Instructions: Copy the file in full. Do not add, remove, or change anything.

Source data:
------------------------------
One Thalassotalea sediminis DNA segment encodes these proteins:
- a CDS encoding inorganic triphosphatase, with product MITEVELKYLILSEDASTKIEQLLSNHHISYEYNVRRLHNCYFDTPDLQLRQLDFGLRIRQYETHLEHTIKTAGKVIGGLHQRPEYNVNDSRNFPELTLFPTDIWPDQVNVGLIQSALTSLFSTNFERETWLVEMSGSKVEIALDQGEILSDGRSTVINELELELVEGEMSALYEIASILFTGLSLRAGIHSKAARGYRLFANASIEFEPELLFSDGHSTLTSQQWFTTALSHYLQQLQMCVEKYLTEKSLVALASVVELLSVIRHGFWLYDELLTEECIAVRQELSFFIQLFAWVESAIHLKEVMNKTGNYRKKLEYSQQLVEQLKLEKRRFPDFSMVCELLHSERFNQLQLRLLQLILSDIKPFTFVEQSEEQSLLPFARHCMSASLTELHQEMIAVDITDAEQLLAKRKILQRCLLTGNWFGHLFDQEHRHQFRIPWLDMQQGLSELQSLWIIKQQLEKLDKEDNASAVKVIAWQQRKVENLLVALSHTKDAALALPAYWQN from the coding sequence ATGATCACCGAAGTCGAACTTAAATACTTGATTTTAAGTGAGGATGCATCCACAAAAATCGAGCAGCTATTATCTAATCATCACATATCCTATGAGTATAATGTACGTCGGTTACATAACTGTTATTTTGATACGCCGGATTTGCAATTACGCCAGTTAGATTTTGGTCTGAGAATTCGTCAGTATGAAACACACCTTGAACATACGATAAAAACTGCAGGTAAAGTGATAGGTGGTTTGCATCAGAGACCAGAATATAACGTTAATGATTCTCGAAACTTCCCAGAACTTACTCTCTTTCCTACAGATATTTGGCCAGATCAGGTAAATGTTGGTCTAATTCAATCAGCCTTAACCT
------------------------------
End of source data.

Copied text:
One Thalassotalea sediminis DNA segment encodes these proteins:
- a CDS encoding inorganic triphosphatase, with product MITEVELKYLILSEDASTKIEQLLSNHHISYEYNVRRLHNCYFDTPDLQLRQLDFGLRIRQYETHLEHTIKTAGKVIGGLHQRPEYNVNDSRNFPELTLFPTDIWPDQVNVGLIQSALTSLFSTNFERETWLVEMSGSKVEIALDQGEILSDGRSTVINELELELVEGEMSALYEIASILFTGLSLRAGIHSKAARGYRLFANASIEFEPELLFSDGHSTLTSQQWFTTALSHYLQQLQMCVEKYLTEKSLVALASVVELLSVIRHGFWLYDELLTEECIAVRQELSFFIQLFAWVESAIHLKEVMNKTGNYRKKLEYSQQLVEQLKLEKRRFPDFSMVCELLHSERFNQLQLRLLQLILSDIKPFTFVEQSEEQSLLPFARHCMSASLTELHQEMIAVDITDAEQLLAKRKILQRCLLTGNWFGHLFDQEHRHQFRIPWLDMQQGLSELQSLWIIKQQLEKLDKEDNASAVKVIAWQQRKVENLLVALSHTKDAALALPAYWQN from the coding sequence ATGATCACCGAAGTCGAACTTAAATACTTGATTTTAAGTGAGGATGCATCCACAAAAATCGAGCAGCTATTATCTAATCATCACATATCCTATGAGTATAATGTACGTCGGTTACATAACTGTTATTTTGATACGCCGGATTTGCAATTACGCCAGTTAGATTTTGGTCTGAGAATTCGTCAGTATGAAACACACCTTGAACATACGATAAAAACTGCAGGTAAAGTGATAGGTGGTTTGCATCAGAGACCAGAATATAACGTTAATGATTCTCGAAACTTCCCAGAACTTACTCTCTTTCCTACAGATATTTGGCCAGATCAGGTAAATGTTGGTCTAATTCAATCAGCCTTAACCT